Friday, July 7, 2017

OpenBSD 6.1: XFCE 4 posing as MATE, the joys of syspatch, doas mount and no-fi connectivity

About seven months have elapsed since the last time I shared any episodes from my ongoing UNIX adventures. This prolonged silence, methinks, was probably due to the fact that I was on a single installation (OpenBSD) almost the whole time, which is quite a feat considering my distrohopping tendencies. I was so busy using UNIX for my own day-to-day tasks, rather than endlessly reinstalling and tweaking entire systems, that I simply felt like I had nothing to say, UNIX-wise. (The important thing to note here, for those who are quick to write OpenBSD off as some "security only" distro with no desktop potential, is that I have been getting along just fine using it as an all-purpose desktop system for tasks that were often multimedia in nature. So there!)

Within the past few days, however, I had succumbed to some old bad habits, and took OpenIndiana Hipster for a spin after an extended absence. I installed from the 2016.10 iso and then was able to patch it up to whatever was current as of July 2. And while some bugs and hiccups (not to mention a lack of some of my favorite multimedia apps) sent me scurrying back to OpenBSD before long, I nevertheless enjoy the overall feel and aesthetics of that system's iteration of the MATE desktop environment (which itself is a successor fork of Gnome 2).



OpenIndiana Hipster's default MATE desktop, as shown 
from a 2016.10 live DVD session

Once I had OpenBSD (version 6.1) back up and running, I installed the XFCE 4 desktop environment with the intention of going for the default configuration (as usual), but after an errant mouse click found myself faced with the prospect of configuring it from scratch, one panel at a time. Still longing for OpenIndiana's aesthetic, I proceeded to see just how much I could tweak XFCE 4 until it bore a passing resemblance to OI's default MATE desktop configuration. (One essential part of this task included downloading and installing the "Nimbus" window theme. It also helps that the default typefaces for xfce4-terminal, Monospace Regular 12-point, is the same as that for mate-terminal.) After a few hours that felt more like 20 minutes, here is the fruit of my labor:



OpenBSD 6.1 running XFCE 4, tweaked to somewhat resemble MATE.


Akin to an Elvis impersonator, the above looks like like Solaris/OpenIndiana MATE if you squint your eyes and don't look too closely at the applications button. (I should note here that I haven't tried installing MATE on OpenBSD yet, as I'm not 100% certain yet that a polished version is available on that system. Nevertheless, it appears to be in the "work-in-progress" stage.)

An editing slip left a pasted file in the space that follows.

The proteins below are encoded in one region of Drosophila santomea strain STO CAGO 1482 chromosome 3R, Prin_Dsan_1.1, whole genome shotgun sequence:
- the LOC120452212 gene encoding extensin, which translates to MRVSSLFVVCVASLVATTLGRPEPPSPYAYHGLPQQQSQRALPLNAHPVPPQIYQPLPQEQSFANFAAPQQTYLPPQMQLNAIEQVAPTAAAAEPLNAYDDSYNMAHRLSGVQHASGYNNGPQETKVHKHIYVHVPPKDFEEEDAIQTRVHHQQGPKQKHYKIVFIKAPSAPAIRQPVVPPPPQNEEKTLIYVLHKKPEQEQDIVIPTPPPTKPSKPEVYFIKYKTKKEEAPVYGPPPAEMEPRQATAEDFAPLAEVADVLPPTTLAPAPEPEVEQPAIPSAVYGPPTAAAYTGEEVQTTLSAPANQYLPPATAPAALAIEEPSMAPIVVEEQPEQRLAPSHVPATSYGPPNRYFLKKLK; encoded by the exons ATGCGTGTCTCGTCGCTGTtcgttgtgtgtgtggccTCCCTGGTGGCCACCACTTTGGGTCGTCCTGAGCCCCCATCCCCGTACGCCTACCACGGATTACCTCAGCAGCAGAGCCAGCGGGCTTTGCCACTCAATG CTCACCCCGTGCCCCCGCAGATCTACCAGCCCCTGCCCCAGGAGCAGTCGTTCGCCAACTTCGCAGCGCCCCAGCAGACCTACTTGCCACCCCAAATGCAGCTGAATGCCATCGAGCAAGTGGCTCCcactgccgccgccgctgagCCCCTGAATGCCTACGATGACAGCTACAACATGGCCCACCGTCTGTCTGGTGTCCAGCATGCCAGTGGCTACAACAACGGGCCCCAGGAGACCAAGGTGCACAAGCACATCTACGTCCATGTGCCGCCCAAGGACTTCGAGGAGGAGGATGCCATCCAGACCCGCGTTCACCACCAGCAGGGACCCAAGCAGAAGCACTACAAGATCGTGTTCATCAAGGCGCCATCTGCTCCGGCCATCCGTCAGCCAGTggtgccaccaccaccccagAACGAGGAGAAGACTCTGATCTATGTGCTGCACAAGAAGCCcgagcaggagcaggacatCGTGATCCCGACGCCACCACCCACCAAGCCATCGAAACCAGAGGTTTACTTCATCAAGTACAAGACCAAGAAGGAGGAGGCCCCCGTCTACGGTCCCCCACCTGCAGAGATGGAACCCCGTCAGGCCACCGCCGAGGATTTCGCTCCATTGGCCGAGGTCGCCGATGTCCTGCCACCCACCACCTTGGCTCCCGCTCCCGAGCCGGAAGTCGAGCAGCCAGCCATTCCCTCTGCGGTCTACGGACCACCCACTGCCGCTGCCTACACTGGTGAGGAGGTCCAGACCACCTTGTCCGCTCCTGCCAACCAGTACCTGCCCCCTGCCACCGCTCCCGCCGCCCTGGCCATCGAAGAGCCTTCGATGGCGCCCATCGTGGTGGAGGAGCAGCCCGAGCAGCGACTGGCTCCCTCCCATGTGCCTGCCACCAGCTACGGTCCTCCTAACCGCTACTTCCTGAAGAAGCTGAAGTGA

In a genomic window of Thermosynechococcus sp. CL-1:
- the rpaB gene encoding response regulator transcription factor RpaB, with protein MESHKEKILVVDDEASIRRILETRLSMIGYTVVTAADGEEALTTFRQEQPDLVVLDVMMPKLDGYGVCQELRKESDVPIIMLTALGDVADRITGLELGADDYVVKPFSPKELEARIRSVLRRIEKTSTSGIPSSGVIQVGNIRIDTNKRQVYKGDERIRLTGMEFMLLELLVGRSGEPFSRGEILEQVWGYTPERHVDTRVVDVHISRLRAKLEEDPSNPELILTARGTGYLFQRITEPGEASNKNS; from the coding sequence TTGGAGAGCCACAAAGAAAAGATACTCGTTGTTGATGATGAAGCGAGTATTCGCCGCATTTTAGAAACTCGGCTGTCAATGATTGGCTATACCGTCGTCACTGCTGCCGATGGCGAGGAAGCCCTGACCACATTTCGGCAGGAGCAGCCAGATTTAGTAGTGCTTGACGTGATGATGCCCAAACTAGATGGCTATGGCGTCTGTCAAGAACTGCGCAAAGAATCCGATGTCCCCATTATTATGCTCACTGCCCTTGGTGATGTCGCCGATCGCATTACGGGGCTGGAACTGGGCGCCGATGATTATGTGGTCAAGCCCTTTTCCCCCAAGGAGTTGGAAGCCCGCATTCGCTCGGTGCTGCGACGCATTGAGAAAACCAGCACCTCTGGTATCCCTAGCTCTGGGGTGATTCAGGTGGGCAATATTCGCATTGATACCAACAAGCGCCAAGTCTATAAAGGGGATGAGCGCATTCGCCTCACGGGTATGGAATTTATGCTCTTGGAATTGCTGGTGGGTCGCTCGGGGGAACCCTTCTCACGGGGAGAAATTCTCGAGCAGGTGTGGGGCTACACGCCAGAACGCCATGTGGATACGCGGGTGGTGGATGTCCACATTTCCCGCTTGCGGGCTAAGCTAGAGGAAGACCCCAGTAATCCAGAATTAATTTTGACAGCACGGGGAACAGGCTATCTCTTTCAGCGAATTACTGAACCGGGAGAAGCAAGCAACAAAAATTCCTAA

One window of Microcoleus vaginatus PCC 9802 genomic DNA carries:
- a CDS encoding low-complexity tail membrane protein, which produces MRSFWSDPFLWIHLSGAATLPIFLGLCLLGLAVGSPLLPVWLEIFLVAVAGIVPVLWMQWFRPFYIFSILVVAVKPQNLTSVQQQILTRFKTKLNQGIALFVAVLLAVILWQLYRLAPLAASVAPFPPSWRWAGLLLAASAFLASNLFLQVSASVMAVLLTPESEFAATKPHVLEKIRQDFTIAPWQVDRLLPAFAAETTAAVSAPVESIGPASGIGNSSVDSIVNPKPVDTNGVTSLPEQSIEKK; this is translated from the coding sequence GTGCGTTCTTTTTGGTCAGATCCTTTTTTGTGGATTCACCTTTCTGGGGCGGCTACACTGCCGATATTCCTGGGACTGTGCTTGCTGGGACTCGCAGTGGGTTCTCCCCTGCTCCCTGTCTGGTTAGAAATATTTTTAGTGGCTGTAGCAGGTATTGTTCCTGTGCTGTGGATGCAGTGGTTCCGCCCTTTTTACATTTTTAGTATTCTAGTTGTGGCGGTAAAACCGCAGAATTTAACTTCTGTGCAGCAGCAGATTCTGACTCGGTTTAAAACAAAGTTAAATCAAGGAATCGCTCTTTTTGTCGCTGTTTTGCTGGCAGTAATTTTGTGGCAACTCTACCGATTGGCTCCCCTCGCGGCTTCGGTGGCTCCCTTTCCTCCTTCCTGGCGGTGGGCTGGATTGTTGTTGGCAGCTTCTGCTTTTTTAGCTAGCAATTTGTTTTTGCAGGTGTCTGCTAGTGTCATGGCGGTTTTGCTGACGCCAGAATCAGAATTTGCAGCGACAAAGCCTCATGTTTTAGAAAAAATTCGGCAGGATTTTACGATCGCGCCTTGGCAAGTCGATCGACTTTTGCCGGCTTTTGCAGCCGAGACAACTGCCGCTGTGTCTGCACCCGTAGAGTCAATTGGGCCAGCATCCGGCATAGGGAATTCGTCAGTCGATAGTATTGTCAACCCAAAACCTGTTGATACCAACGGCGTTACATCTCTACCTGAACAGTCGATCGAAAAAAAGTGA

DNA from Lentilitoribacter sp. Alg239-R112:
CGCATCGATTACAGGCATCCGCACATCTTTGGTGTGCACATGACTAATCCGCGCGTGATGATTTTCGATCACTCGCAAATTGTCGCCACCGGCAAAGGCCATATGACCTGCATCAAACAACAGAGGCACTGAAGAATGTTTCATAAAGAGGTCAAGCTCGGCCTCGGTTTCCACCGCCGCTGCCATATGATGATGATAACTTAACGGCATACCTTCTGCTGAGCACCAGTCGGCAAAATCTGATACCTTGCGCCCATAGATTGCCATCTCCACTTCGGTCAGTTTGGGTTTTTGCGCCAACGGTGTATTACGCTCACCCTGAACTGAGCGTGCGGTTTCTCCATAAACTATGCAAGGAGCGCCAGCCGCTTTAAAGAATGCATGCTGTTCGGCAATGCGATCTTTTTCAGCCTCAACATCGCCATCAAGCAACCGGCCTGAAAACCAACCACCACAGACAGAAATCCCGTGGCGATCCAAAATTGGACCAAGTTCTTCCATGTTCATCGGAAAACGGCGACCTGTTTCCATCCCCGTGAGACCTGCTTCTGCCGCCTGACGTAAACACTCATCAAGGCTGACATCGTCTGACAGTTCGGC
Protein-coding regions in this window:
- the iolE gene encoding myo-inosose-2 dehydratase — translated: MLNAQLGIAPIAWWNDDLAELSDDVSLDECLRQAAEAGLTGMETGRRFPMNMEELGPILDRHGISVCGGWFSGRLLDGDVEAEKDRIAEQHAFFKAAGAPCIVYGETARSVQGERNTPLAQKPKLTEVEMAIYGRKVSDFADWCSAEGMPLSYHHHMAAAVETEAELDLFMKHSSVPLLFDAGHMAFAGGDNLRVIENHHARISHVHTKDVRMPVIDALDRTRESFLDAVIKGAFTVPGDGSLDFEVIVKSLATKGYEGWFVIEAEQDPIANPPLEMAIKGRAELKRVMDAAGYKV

And for anyone who has fiddled with Oracle Solaris 11.x, all it takes is a simple change of background wallpaper to make the above look even more familiar:



And the "Desktop Least Likely To..." award goes to OpenBSD 6.1
pretending to be Oracle Solaris 11.3.

The above pic is the exact configuration of my XFCE desktop as of this writing. The visual aesthetics of Oracle Solaris crossed with the speed of OpenBSD is sending conflicting information to my brain, though not in an entirely bad way. (File under "Recreational High".)

Odds and ends

syspatch - As of OpenBSD 6.1, you can use the syspatch command to scan for system patches (syspatch -c) or to simply let 'er rip and apply all available patches (syspatch with no options).

doas mount/umount - While running OpenBSD 6.0, I had been using hotplug-diskmount for mounting and unmounting of usb drives/devices. This time around (after reinstalling from scratch with 6.1 DVD iso), I somehow couldn't get that utility to work, but came across a simple method in an excellent online article, Installing OpenBSD 6.1 on your laptop is really hard (not). The steps, as shown by that author and followed by me, are to first append the following lines to /etc/doas.conf (or create a new file with those lines if it doesn't yet exist)

permit nopass jed as root cmd mount
permit nopass jed as root cmd umount

Next, create a directory from which to access your USB content (in my case /home/jed/usb), and then mount or unmount as follows:

$ doas mount /dev/sd1i /home/jed/usb
$ doas umount /dev/sd1i

Brother, can you spare a compatible wifi card? - I love my current laptop, but the one blind spot is that it uses a Broadcom BCM4215 wifi card which, as far as I can tell after much Googling, only works with Microsoft Windows. (That may not be entirely true - it appears Ubuntu has a driver, firmware-b43legacy-installer, but my particular card may not be covered.)